Rights after Trial: Confronting the Non-implementation Problem of ESCR Litigation

By Celeste Kauffman*

 

Since the artificial division of human rights into civil and political rights on the one hand, and economic, social, and cultural rights (ESCR) on the other, activists have struggled to ensure equal protection of the latter in domestic and international courts. This struggle has been largely successful in several countries of the world that have consecrated ESCR and their justiciability in their Constitutions.

Nonetheless, as human rights activists know all too well, ESCR are far from being fulfilled in many areas of the world. Obstacles abound; with respect to the ensuring the justiciability of ESCR rights, a main challenge we face now is to ensure that favorable ESCR court decisions are actually implemented. Unfortunately, many court decisions are never implemented, meaning violations continue. It is difficult to argue that a court decision recognizing the right to housing or education is a success, if the petitioners of the case continue to suffer violations of those rights in reality. This significant problem not only limits the effective enjoyment of human rights, but also threatens the legitimacy of the judicial systems handing down decisions that are ignored.

In the spirit of encouraging discussion regarding the implementation of ESCR decisions, Dejusticia has written a guide on strategies for the implementation of ESCR court decisions, which provides an overview of existing domestic and international implementation mechanisms, and describes various strategies to improve implementation, culled from successfully implemented cases around the world. Among the strategies we identified are (1) courts retaining jurisdiction for monitoring, (2) the use of indicators, (3) the use of experts and commissions, (4) meaningful engagement, and (5) structural reform.

We identified cases from India, South Africa, the USA, and Colombia that adopted these strategies. However, the Colombian case regarding forced displacement illustrates different aspects of these strategies. Internal forced displacement is one of the most serious human rights problems facing Colombia. Internal displacement started as a result of the now decades-long internal conflict, and more recent economic pressures have only exacerbated the crisis. As a result of these factors, the country has the second highest number of internally displaced persons (IDPs) in the world, close to 5 million people. Unfortunately, for years, the State responded with indifference and ineptitude.

The State response changed after decision T-025 of 2004, in which the Colombian Constitutional Court studied 108 constitutional actions regarding the State’s failure to address the situation of IDPs in the country. The Court concluded that the State’s response to IDPs was inadequate and poorly executed, as well as unconstitutional, and ordered the government to take measures to resolve the problem.

After its initial ruling, the Court took several steps that helped prevent this decision from sinking into meaninglessness. Perhaps the first and most important was the decision to maintain jurisdiction to monitor the execution of its orders, which was crucial to its implementation, and is the first strategy we identified for ensuring implementation of court decisions regarding ESCR. The Court used its continued jurisdiction to verify compliance by issuing periodic “monitoring orders” (autos) that request information from relevant actors, address specific groups of IDP, and respond to non-implementation issues.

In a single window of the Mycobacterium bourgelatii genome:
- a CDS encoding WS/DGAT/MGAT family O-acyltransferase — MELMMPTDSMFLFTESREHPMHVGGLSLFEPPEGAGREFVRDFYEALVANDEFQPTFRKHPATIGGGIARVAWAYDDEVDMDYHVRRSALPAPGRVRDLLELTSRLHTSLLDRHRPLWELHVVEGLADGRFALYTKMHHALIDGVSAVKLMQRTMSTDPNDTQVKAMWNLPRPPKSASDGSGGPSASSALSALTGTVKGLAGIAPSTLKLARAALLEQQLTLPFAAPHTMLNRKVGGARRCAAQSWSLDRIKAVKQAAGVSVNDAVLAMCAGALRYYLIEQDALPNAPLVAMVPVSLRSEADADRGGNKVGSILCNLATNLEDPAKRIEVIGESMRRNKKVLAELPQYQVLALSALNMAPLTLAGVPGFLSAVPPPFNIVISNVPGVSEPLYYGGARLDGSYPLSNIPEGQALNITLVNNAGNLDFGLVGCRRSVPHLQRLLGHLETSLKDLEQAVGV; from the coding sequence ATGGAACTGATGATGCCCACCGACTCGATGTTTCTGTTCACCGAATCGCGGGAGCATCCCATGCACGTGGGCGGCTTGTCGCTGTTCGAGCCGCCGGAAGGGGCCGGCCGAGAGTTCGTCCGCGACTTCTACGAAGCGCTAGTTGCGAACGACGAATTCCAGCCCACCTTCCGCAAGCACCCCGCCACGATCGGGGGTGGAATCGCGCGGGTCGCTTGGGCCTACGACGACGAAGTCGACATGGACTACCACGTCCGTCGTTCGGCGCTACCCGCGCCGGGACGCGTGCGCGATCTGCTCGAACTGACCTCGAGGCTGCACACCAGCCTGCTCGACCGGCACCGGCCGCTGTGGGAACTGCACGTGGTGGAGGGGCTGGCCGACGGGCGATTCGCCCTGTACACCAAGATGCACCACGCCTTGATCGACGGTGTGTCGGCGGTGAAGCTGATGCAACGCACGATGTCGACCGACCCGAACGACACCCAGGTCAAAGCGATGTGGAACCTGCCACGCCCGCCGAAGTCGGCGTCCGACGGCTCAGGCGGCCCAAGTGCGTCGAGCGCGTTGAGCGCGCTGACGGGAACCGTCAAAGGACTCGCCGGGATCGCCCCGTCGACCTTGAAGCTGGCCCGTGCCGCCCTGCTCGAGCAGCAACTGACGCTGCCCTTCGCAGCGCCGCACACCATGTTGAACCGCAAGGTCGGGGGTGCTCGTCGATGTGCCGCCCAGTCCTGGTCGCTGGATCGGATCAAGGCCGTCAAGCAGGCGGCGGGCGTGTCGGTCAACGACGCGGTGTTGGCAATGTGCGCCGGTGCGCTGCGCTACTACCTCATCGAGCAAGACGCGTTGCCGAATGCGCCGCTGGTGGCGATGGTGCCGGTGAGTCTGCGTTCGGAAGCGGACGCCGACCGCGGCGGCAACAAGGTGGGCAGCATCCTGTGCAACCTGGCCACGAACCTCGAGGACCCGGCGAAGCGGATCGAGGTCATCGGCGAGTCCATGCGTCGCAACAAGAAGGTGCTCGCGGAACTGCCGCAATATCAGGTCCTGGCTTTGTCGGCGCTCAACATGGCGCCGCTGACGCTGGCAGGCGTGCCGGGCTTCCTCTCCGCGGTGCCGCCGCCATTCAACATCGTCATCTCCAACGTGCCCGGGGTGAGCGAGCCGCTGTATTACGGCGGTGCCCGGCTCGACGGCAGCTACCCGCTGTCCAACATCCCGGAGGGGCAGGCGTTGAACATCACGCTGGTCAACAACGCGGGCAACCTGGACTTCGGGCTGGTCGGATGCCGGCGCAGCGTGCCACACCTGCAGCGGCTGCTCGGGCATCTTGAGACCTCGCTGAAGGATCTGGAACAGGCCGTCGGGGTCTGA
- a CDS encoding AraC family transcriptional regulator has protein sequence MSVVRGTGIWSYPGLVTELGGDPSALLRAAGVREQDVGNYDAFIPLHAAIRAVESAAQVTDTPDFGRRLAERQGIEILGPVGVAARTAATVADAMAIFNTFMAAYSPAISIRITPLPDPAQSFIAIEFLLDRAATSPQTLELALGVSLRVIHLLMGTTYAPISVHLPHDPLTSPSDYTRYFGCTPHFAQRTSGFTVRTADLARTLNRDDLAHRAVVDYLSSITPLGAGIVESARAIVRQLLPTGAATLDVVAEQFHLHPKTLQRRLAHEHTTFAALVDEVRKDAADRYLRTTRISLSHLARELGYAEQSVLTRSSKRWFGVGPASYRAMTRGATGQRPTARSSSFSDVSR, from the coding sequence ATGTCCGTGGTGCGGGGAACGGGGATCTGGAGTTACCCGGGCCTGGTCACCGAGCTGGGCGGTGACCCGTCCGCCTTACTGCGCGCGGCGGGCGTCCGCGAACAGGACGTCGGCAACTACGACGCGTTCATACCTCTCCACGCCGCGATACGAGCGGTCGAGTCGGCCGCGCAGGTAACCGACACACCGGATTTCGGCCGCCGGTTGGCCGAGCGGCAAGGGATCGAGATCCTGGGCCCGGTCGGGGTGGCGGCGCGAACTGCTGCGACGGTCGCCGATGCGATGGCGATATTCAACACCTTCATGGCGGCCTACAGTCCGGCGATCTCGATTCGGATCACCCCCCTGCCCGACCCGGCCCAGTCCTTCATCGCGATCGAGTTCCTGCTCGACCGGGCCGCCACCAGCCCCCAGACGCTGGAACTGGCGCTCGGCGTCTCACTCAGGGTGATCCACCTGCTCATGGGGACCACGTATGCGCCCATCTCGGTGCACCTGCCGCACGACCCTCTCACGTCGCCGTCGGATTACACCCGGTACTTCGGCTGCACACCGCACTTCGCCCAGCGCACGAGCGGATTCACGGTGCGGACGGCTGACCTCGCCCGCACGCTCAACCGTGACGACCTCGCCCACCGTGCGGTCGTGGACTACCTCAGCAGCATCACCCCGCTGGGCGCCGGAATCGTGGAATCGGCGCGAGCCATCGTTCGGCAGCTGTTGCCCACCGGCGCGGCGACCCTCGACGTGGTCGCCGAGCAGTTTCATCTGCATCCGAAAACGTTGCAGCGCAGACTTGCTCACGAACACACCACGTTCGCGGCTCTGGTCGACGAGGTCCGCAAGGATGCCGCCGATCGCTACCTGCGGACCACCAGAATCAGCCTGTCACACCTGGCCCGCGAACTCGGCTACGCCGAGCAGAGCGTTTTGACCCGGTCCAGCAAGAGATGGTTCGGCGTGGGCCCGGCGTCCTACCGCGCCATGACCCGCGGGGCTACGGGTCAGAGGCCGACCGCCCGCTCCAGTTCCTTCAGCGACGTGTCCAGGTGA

The Court monitored the implementation of its decision in two other ways. The first was through public hearings, in which the Court requested reports from relevant State institutions, organizations of IDPs, NGOs, and international organizations. In this process, the Court has received technical support from the Monitoring Commission on Forced Displacement, an initiative of civil society organizations. The Commission has been fundamental in the monitoring process, presenting reports regarding the situation of IDPs, as well as evaluating technical aspects of the State’s policy response, tasks the Commission is able to do because it has access to information and institutional capacity that the Court does not. The Commission is an example of another strategy we identified: using experts and commissions to do heavy lifting on the technical and information heavy aspects of implementation that the Court may not have the time or expertise to do.

Additionally, the Court undertook a type of “meaningful engagement” (pioneered by South African courts regarding the right to housing) by initiating a dialogue between the petitioners, the government, and the Commission regarding initially underwhelming implementation of its orders. The Court’s role in guiding the dialogue helped counter the power imbalances between the petitioners and the government. As a result of these dialogues and the expertise provided by the government and the Commission, the Court adopted a series of indicators that allowed for an objective evaluation of public policies for IDPs.

Decision T-025 has yet to be completely implemented, but there have been improvements in different areas of the State’s policy response to IDP, and, more importantly, in their lives. Without the different strategies adopted by the Court and the IDP and civil society organizations monitoring the case, these improvements would have been much smaller. This case, as well as the others in the guide, demonstrates the importance of including implementation strategies as an integral part of ESCR litigation.

 

*Celeste Kauffman is a researcher at the Center for the Study of Law, Justice and Society (Dejusticia)